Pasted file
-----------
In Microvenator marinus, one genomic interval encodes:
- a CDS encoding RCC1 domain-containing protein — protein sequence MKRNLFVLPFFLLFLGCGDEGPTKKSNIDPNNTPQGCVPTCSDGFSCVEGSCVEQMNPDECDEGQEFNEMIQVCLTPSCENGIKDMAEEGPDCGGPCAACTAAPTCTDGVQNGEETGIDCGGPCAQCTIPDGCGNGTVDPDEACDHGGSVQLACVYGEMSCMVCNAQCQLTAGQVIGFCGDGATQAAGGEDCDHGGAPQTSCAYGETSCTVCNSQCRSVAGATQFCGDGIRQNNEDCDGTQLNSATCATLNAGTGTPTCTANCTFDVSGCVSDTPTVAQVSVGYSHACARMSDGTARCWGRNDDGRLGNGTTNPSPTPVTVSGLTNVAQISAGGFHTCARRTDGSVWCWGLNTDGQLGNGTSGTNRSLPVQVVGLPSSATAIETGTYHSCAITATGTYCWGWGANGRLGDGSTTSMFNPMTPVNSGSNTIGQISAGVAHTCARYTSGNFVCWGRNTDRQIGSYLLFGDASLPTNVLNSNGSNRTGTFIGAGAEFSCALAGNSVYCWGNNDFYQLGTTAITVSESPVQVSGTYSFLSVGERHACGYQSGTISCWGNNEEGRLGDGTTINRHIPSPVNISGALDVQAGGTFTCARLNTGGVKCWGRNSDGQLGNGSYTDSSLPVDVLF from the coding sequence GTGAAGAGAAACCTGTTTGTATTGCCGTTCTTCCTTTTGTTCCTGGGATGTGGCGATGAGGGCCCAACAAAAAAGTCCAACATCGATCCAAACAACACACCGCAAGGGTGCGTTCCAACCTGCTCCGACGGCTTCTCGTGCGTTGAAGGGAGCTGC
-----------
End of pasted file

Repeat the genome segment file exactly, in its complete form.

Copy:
In Microvenator marinus, one genomic interval encodes:
- a CDS encoding RCC1 domain-containing protein — protein sequence MKRNLFVLPFFLLFLGCGDEGPTKKSNIDPNNTPQGCVPTCSDGFSCVEGSCVEQMNPDECDEGQEFNEMIQVCLTPSCENGIKDMAEEGPDCGGPCAACTAAPTCTDGVQNGEETGIDCGGPCAQCTIPDGCGNGTVDPDEACDHGGSVQLACVYGEMSCMVCNAQCQLTAGQVIGFCGDGATQAAGGEDCDHGGAPQTSCAYGETSCTVCNSQCRSVAGATQFCGDGIRQNNEDCDGTQLNSATCATLNAGTGTPTCTANCTFDVSGCVSDTPTVAQVSVGYSHACARMSDGTARCWGRNDDGRLGNGTTNPSPTPVTVSGLTNVAQISAGGFHTCARRTDGSVWCWGLNTDGQLGNGTSGTNRSLPVQVVGLPSSATAIETGTYHSCAITATGTYCWGWGANGRLGDGSTTSMFNPMTPVNSGSNTIGQISAGVAHTCARYTSGNFVCWGRNTDRQIGSYLLFGDASLPTNVLNSNGSNRTGTFIGAGAEFSCALAGNSVYCWGNNDFYQLGTTAITVSESPVQVSGTYSFLSVGERHACGYQSGTISCWGNNEEGRLGDGTTINRHIPSPVNISGALDVQAGGTFTCARLNTGGVKCWGRNSDGQLGNGSYTDSSLPVDVLF from the coding sequence GTGAAGAGAAACCTGTTTGTATTGCCGTTCTTCCTTTTGTTCCTGGGATGTGGCGATGAGGGCCCAACAAAAAAGTCCAACATCGATCCAAACAACACACCGCAAGGGTGCGTTCCAACCTGCTCCGACGGCTTCTCGTGCGTTGAAGGGAGCTGC